Two new grants awarded to BPAN researchers in January
Two new BPAN grants were awarded in January from the University of Pennsylvania, with crucial input from the NBIA Disorders Association.
In both cases, the grants will enable researchers to build on their previous studies of BPAN, or Beta-Propeller Associated Neurodegeneration, which is fast becoming one of the most common forms of NBIA.
The money for the grants comes from last year’s Million Dollar Bike Ride held in May 2018 by the Orphan Disease Center at the University of Pennsylvania. For the second year in a row, BPAN family supporters rode and managed to qualify for a matching grant of $50,000 from UPenn. Because the riders raised slightly more than the required match, one-year grants of $51,020 each were awarded for the two new BPAN studies.
Our organization writes the request for proposals, and members of our Scientific & Medical Advisory Board review grant applications. The University of Pennsylvania manages the grants, and sends us copies of the scientific reports that grant recipients provide.
|Dr. Hong Zhang of the Chinese Academy of Sciences in Beijing, has received a $51,020 grant for BPAN research. He is currently a visiting professor at the University of Massachusetts Medical School.|
One new grant will go to Dr. Hong Zhang, who received a grant from the 2017 Million Dollar Bike Ride. Zhang will be able to continue his studies into the functions of the mutated WDR45 gene, which causes BPAN. Zhang, a visiting professor at the University of Massachusetts Medical School and a researcher at the Institute of Biophysics, Chinese Academy of Sciences, in Beijing titled his newest project, “Mechanistic study of WDR45/45B and their binding partner ATG2 in the autophagy pathway of neural cells.”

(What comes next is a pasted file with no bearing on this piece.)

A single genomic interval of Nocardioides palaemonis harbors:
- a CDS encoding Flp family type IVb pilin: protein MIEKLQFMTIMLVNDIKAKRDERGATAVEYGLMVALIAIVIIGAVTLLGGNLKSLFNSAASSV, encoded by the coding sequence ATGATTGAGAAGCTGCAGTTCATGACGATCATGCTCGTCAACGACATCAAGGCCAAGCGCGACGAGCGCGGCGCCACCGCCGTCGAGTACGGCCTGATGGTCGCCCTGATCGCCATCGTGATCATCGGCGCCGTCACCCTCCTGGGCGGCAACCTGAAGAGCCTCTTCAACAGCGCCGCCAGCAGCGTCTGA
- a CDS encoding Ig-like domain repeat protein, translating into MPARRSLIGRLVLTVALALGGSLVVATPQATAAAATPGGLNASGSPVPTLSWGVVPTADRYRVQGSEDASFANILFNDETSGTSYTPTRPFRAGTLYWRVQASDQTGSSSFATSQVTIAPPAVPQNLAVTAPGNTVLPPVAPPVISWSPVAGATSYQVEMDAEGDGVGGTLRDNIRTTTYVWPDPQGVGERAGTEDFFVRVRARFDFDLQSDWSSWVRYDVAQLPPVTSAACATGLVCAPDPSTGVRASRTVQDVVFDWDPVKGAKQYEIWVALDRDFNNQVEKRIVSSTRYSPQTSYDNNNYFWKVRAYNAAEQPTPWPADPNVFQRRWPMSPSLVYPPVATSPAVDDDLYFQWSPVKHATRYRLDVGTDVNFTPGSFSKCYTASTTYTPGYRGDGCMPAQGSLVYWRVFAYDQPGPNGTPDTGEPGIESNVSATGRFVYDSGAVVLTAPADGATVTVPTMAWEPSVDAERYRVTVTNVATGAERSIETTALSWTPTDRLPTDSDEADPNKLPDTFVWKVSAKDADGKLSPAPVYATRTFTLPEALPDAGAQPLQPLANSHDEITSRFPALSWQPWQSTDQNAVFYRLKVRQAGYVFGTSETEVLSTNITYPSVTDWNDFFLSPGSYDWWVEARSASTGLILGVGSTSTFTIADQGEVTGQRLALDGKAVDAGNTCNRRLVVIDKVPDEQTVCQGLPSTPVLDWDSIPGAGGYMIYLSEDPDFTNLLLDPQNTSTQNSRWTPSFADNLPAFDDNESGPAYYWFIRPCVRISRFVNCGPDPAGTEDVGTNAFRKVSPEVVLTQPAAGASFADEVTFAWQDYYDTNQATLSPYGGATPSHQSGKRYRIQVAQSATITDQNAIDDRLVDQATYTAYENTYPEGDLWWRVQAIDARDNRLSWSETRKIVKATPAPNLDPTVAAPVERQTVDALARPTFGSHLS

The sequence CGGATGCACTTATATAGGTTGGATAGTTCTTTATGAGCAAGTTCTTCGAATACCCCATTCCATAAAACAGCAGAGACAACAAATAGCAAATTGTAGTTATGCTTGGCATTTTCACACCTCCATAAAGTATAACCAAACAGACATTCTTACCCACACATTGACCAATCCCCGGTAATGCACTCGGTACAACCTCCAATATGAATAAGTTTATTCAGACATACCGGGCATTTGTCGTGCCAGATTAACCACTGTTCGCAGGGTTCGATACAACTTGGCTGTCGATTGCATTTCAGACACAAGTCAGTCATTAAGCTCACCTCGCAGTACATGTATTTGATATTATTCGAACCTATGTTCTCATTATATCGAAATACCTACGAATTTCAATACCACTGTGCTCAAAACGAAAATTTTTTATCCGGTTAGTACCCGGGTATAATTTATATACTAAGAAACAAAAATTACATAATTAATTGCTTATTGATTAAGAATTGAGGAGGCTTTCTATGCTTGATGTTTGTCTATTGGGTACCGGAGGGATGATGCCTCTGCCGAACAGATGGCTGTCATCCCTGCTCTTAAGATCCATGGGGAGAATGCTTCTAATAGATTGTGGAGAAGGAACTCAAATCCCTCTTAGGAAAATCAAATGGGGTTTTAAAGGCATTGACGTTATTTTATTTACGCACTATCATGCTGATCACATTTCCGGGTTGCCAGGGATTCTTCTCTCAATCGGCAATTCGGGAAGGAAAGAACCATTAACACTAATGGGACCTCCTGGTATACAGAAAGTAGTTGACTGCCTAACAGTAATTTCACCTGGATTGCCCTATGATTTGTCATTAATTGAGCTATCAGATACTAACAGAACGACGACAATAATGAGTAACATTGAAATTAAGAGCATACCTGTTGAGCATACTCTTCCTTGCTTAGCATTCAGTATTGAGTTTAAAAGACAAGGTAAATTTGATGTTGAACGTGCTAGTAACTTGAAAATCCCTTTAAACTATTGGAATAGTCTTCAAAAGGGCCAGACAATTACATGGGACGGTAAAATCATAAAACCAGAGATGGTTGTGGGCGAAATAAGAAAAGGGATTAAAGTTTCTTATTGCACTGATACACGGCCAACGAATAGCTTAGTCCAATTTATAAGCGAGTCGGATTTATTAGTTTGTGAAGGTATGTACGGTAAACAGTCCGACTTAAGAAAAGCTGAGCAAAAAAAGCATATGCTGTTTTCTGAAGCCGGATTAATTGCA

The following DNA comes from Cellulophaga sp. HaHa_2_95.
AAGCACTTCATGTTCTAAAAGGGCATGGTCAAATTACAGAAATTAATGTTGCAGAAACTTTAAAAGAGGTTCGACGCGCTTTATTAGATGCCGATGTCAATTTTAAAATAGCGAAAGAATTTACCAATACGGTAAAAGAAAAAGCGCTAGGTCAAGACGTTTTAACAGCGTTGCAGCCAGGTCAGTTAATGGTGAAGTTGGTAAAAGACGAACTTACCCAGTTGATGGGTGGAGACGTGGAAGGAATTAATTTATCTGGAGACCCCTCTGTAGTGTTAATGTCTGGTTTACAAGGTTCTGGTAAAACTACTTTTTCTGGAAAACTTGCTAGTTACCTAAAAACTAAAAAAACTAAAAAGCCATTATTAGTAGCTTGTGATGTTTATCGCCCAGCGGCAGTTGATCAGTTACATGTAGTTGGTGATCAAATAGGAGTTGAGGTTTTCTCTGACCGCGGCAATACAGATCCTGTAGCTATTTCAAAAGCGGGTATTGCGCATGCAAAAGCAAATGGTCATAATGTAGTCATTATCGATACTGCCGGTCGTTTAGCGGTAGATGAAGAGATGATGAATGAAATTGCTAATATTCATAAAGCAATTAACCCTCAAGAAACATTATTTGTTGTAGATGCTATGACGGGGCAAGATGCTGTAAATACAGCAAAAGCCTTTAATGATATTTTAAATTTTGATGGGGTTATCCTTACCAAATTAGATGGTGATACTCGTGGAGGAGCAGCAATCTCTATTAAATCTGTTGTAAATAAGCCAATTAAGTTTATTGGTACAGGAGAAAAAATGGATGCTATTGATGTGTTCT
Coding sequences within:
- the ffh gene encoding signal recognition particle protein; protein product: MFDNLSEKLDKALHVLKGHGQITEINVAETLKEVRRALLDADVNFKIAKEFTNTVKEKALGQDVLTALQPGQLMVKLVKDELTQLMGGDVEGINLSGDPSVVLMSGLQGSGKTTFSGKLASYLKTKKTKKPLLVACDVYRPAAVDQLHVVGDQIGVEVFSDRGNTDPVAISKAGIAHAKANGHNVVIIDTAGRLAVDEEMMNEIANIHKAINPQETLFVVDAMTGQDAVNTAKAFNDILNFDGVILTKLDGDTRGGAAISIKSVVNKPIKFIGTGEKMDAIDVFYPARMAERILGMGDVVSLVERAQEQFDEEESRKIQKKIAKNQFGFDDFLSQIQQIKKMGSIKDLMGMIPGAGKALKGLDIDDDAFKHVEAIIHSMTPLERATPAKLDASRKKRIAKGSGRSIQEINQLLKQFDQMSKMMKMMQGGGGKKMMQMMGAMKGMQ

What that means is Zhang will be studying the role of the protein WDR45 that’s made by the WDR45 gene that causes BPAN. He also will study WDR45B, the protein for the WDR45B gene that causes another neurodevelopmental syndrome characterized by intellectual disability, spastic quadriplegia, epilepsy and cerebral hypoplasia. Specifically, he’ll be looking at the impact these proteins have in the neural pathway for autophagy, the natural, multi-step process by which the body recycles or cleans out certain toxic materials to maintain proper functioning and stability.